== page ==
This adjusting step 414 will be referred to as vector “updating” in the descriptions below of the vector separation 234 and vector consolidation 236. If the exemplar counter is not yet zero (step 416), the exemplar counter is decremented (step 418) and the process repeats by applying the same selected input vector to a newly selected exemplar vector (steps 410-416). If the exemplar counter has reached zero, a determination is made whether the selected input vector has been applied to all of the exemplar vectors (step 420). If not, the input vector is decremented (step 422), a new input vector is selected (step 406) and the process repeats (steps 408-422) until all of the input vectors have been applied to all of the exemplar vectors during the current epoch (as illustrated generically in FIG. 6). Then, a determination is made whether the vectors are to be processed through further epochs (step 424). If so, the epoch counter is decremented (step 426) and the process repeats (steps 404-424) until the epoch counter reaches zero, at which time global conditioning is complete (step 428). It should be noted that the order of some of the above described steps may be reversed or changed, with appropriate modifications to later steps in the process. It should also be noted that the fraction α1 need not be a constant but may be adjusted as the global conditioning progresses, thereby automatically fine tuning the process.
In a second stage, vector separation 234, of the ANN 230, the conditioned exemplar vectors undergo further processing. Referring to the flow chart of FIG. 7, beginning with the ending configuration of conditioned exemplar vectors (step 700; see also FIG. 8), an epoch counter is initialized (step 702) to the number of epochs over which each unprocessed exemplar vector is to be processed during vector separation. A vector counter is similarly initialized (step 704) to the number of input vectors used in the process. An input vector (such as I0) is selected (step 706). Next, the distance from the selected input vector to each exemplar vector is calculated (step 708). The distance may be calculated as the Euclidean distance, such as by finding the square root of the sum of the squares of the difference of each of the n components of the two vectors. The exemplar vector which is the closest to the selected input vector is selected (step 710) as are the two exemplar vectors which adjoin the selected exemplar vector (step 712). In FIG. 8, exemplar vector EJ is closest to the selected input vector I0; the two adjoining vectors are E0 and E2. These three exemplar vectors are updated (step 714) using an adjustment factor α2 which may be the same or different from the adjustment factor α1 used during global conditioning. The adjustment factor may itself also be adjusted as the epochs continue. If the vector counter has not yet reached zero (step 716), the counter is decremented (step 718) and the process is repeated with a new input vector (steps 706-718). If the vector counter has reached zero, a determination is made whether the process is to be performed through further epochs (step 720). If so, the epoch counter is decremented (step 722) and the process repeats (steps 704-720) until the epoch counter reaches zero, at which time the vector separation ends (step 724).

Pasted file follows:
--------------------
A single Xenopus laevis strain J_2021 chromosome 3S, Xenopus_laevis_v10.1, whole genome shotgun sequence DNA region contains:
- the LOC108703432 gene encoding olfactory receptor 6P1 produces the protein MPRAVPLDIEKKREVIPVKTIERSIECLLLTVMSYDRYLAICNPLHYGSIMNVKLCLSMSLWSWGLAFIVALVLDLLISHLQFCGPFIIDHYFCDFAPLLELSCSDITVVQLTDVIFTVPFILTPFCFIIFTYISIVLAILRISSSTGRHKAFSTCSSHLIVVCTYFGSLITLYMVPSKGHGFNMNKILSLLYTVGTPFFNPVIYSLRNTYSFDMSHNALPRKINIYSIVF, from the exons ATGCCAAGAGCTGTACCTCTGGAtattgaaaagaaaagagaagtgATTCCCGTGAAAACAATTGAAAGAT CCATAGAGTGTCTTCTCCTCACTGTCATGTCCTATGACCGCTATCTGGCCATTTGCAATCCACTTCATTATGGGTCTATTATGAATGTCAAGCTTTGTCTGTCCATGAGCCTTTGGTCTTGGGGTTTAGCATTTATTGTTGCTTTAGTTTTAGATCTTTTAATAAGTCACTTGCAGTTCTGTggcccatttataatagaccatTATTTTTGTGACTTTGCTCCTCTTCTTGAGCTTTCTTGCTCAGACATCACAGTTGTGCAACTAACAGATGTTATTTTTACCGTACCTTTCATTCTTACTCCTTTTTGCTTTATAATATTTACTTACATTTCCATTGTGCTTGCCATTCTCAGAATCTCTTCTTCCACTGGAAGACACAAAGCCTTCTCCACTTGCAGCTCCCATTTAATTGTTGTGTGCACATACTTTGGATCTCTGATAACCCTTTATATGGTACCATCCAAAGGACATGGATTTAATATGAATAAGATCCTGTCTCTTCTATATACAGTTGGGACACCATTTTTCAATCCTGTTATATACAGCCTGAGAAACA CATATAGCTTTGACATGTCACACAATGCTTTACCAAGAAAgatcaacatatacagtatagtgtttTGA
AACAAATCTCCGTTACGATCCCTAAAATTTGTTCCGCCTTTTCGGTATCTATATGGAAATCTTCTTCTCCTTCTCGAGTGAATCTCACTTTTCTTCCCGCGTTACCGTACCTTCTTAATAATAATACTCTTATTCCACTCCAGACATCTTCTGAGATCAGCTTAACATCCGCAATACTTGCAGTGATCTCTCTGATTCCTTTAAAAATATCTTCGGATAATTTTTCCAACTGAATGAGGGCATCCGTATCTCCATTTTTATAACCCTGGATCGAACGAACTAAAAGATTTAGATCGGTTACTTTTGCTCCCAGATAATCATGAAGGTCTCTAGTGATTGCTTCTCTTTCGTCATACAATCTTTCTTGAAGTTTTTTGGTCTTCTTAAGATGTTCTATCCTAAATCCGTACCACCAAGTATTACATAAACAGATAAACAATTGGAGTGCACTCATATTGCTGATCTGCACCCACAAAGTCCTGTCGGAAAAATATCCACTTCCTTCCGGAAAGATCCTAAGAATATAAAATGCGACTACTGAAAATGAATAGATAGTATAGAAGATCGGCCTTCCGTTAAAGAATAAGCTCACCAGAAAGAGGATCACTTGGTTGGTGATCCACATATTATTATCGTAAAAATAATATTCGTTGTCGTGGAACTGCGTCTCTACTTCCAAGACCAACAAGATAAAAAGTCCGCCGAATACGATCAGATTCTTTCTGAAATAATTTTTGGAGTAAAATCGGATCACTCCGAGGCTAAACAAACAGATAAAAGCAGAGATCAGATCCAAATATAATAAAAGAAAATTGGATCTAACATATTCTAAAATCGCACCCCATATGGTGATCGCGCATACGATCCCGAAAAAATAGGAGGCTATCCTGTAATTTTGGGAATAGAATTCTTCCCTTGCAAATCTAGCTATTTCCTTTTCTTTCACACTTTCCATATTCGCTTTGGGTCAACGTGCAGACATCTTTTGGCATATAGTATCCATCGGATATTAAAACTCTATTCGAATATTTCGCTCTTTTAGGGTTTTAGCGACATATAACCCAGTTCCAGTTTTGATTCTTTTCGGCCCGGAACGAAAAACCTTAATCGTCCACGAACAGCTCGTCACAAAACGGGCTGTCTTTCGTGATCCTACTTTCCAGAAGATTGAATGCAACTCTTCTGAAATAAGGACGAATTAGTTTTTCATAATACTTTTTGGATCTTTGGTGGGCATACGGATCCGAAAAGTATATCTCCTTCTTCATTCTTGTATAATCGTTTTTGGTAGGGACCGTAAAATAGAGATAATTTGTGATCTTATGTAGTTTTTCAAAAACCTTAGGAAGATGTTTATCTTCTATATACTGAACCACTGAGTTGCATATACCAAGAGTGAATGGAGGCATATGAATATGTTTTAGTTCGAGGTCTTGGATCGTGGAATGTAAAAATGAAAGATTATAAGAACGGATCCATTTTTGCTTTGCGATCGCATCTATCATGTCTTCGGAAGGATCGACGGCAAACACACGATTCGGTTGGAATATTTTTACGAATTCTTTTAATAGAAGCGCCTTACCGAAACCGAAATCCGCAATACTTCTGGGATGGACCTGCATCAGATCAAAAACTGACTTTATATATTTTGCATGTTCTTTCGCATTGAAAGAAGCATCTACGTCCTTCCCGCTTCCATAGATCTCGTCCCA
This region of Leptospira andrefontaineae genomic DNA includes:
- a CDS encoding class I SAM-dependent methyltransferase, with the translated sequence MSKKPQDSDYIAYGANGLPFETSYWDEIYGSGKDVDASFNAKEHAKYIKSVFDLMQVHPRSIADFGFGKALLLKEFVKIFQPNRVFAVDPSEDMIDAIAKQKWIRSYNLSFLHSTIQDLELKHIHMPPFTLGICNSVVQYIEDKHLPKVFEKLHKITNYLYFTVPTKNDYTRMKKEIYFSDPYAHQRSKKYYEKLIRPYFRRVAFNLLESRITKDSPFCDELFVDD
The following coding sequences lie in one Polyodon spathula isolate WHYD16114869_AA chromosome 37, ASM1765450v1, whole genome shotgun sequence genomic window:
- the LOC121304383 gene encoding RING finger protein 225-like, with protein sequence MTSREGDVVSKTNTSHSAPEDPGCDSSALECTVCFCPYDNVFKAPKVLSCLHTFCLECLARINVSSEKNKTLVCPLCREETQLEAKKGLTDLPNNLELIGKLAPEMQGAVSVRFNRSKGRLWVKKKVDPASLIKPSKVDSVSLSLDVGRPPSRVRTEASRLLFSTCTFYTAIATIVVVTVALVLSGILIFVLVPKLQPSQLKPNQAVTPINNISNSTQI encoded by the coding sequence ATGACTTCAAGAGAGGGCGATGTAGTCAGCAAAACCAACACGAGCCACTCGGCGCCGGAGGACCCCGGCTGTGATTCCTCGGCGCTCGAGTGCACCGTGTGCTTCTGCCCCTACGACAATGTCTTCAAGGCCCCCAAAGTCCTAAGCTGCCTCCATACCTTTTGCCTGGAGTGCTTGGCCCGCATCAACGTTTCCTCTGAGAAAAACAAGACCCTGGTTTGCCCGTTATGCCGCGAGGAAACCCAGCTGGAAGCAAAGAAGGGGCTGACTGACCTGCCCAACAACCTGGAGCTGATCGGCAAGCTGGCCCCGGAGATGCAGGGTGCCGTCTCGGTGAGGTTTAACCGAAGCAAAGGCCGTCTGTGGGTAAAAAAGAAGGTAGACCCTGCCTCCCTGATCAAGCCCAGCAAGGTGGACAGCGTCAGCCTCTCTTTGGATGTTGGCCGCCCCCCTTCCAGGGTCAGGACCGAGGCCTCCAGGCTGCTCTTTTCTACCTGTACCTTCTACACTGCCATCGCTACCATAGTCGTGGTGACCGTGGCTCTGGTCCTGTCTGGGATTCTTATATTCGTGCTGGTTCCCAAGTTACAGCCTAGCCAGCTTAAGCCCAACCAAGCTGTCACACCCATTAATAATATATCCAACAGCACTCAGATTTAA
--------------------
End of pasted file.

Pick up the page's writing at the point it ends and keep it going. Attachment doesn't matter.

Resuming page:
In a third, vector consolidation 236, of the ANN 230, the separated exemplar vectors undergo still further processing. Referring to the flow chart of FIG. 9, beginning with the ending configuration of separated exemplar vectors (step 900; see also FIG. 10), an epoch counter is initialized (step 902) to the number of epochs over which separated exemplar vectors are to be processed during vector consolidation. A vector counter is similarly initialized (step 904) to the number of input vectors used in the process. An input vector (such as I0) is then selected (step 906) and the distance from the selected input vector to each exemplar vector is calculated (step 908). As before, the distance may be calculated as the Euclidean distance between the selected input vector and an exemplar vector. The exemplar vector which is the closest to the selected input vector is selected (step 910); in FIG. 10, exemplar vector EJ is closest to the selected input vector I0. The closest exemplar vector is updated (step 912) using an adjustment factor α3 which may be the same or different from the adjustment factors α1 and α2 used during global conditioning and vector separation. Similarly, the adjustment factor may itself be adjusted as the epochs continue. If the vector counter has not yet reached zero (step 914), the counter is decremented (step 916) and the process is repeated with a different input vector (steps 906-916). If the vector counter has reached zero, a determination is made whether the process is to be performed through further epochs (step 918). If so, the epoch counter is decremented (step 920) and the process repeats (steps 904-920) until the epoch counter reaches zero, at which time vector consolidation ends (step 922) with a final alignment of the J exemplar vectors with the M input vectors, as illustrated in FIG. 11. In this final alignment, each exemplar vector will have moved to the approximate mean squared center of a group of input vectors, thereby associating each exemplar vector with a group of input vectors which represent a state or condition of the system to be evaluated. Thus, each exemplar vector is an approximate model for one particular system state.
The finalized exemplar vectors processed through the ANN 230 are then recorded or stored, such as in a database 240.